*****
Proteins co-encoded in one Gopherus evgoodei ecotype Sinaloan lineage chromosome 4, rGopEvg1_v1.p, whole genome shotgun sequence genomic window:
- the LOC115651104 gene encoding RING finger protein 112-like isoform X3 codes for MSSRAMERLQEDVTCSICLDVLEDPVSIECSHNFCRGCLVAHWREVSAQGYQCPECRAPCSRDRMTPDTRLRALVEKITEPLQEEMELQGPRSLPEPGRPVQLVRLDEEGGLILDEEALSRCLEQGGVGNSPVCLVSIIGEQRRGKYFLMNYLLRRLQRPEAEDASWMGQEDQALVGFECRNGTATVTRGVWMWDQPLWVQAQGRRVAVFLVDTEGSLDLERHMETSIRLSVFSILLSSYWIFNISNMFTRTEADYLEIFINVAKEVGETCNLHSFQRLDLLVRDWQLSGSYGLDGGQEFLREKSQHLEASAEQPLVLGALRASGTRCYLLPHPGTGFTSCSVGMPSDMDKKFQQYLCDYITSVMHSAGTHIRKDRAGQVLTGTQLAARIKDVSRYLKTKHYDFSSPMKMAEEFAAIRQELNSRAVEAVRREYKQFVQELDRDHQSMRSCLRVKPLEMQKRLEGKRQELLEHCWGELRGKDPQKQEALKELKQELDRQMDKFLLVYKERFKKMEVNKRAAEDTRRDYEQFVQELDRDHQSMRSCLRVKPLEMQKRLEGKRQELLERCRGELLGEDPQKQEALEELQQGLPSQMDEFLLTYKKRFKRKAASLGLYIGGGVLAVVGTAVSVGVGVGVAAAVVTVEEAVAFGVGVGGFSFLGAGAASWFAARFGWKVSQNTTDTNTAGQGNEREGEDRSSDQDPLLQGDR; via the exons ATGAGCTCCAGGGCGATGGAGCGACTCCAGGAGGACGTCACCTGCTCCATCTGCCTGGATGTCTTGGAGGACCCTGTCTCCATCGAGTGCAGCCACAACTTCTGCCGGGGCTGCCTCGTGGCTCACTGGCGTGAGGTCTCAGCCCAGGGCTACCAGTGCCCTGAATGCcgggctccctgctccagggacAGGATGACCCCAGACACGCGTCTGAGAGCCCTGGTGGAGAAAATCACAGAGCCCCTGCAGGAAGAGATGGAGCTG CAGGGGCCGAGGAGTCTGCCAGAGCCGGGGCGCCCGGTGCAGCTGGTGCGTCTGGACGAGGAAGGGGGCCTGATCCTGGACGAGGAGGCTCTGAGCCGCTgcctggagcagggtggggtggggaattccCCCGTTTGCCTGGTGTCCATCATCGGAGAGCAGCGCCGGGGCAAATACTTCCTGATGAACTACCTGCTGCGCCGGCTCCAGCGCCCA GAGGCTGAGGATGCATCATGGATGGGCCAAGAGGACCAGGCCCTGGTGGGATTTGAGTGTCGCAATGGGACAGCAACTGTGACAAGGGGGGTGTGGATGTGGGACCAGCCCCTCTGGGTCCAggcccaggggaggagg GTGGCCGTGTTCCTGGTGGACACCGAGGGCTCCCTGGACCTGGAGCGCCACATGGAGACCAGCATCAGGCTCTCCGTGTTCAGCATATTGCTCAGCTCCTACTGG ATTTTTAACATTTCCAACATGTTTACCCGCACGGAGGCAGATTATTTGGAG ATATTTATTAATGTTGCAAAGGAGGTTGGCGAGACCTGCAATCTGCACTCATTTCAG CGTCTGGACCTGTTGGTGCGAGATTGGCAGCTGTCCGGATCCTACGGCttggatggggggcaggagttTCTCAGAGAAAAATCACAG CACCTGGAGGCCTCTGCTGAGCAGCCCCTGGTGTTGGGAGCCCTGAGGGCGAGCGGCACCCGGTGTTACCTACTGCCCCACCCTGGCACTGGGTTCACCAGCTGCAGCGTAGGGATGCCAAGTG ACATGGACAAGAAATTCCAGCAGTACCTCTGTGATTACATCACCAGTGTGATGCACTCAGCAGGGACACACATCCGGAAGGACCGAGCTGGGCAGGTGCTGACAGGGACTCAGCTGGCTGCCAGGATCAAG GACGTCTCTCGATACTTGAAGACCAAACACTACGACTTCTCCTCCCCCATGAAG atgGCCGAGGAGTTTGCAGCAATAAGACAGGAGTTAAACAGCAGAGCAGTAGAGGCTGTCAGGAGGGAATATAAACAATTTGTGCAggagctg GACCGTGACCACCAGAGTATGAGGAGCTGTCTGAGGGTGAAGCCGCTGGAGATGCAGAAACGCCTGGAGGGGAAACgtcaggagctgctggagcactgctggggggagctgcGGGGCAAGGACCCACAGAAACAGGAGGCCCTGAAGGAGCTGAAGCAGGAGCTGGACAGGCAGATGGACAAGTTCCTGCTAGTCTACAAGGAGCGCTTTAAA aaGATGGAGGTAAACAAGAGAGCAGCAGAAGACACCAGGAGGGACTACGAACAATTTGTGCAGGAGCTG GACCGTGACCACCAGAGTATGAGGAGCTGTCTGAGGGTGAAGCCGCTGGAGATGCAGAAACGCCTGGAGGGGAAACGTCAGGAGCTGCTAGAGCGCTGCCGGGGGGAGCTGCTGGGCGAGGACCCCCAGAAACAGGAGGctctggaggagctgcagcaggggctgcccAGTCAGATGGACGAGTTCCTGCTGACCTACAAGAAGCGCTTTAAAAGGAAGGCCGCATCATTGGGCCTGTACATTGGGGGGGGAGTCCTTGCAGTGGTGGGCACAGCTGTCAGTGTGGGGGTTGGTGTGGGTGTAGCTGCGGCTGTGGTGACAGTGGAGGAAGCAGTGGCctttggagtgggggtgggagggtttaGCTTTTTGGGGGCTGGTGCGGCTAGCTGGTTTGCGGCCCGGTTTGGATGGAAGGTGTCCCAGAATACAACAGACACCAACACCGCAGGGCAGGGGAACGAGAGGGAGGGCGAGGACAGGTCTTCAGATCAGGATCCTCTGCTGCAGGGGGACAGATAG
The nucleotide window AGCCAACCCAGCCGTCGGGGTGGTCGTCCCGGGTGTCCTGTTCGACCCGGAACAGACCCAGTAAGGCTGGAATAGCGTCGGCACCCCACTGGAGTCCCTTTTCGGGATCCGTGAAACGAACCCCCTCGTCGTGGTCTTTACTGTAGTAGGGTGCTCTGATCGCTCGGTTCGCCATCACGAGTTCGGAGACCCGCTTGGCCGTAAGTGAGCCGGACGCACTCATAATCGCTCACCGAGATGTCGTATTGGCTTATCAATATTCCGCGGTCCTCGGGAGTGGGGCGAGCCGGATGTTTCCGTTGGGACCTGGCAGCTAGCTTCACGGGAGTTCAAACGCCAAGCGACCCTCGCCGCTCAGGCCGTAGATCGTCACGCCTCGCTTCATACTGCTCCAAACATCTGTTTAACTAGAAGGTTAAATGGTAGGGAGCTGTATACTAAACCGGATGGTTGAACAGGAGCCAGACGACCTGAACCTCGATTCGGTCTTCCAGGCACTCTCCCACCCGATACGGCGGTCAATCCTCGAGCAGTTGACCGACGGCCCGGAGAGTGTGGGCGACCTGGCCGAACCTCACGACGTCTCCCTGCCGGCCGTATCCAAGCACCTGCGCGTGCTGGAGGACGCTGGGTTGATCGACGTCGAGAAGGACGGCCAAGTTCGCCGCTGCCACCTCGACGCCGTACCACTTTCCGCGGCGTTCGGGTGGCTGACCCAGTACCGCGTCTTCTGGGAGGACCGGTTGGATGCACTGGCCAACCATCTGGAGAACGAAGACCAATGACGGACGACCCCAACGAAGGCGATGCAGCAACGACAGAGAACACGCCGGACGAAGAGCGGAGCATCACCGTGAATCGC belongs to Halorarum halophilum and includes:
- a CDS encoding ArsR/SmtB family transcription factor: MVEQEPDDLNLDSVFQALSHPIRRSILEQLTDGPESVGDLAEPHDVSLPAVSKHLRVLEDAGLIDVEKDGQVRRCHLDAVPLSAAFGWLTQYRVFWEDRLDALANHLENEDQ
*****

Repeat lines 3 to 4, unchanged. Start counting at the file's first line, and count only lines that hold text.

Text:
The nucleotide window AGCCAACCCAGCCGTCGGGGTGGTCGTCCCGGGTGTCCTGTTCGACCCGGAACAGACCCAGTAAGGCTGGAATAGCGTCGGCACCCCACTGGAGTCCCTTTTCGGGATCCGTGAAACGAACCCCCTCGTCGTGGTCTTTACTGTAGTAGGGTGCTCTGATCGCTCGGTTCGCCATCACGAGTTCGGAGACCCGCTTGGCCGTAAGTGAGCCGGACGCACTCATAATCGCTCACCGAGATGTCGTATTGGCTTATCAATATTCCGCGGTCCTCGGGAGTGGGGCGAGCCGGATGTTTCCGTTGGGACCTGGCAGCTAGCTTCACGGGAGTTCAAACGCCAAGCGACCCTCGCCGCTCAGGCCGTAGATCGTCACGCCTCGCTTCATACTGCTCCAAACATCTGTTTAACTAGAAGGTTAAATGGTAGGGAGCTGTATACTAAACCGGATGGTTGAACAGGAGCCAGACGACCTGAACCTCGATTCGGTCTTCCAGGCACTCTCCCACCCGATACGGCGGTCAATCCTCGAGCAGTTGACCGACGGCCCGGAGAGTGTGGGCGACCTGGCCGAACCTCACGACGTCTCCCTGCCGGCCGTATCCAAGCACCTGCGCGTGCTGGAGGACGCTGGGTTGATCGACGTCGAGAAGGACGGCCAAGTTCGCCGCTGCCACCTCGACGCCGTACCACTTTCCGCGGCGTTCGGGTGGCTGACCCAGTACCGCGTCTTCTGGGAGGACCGGTTGGATGCACTGGCCAACCATCTGGAGAACGAAGACCAATGACGGACGACCCCAACGAAGGCGATGCAGCAACGACAGAGAACACGCCGGACGAAGAGCGGAGCATCACCGTGAATCGC belongs to Halorarum halophilum and includes:
- a CDS encoding ArsR/SmtB family transcription factor: MVEQEPDDLNLDSVFQALSHPIRRSILEQLTDGPESVGDLAEPHDVSLPAVSKHLRVLEDAGLIDVEKDGQVRRCHLDAVPLSAAFGWLTQYRVFWEDRLDALANHLENEDQ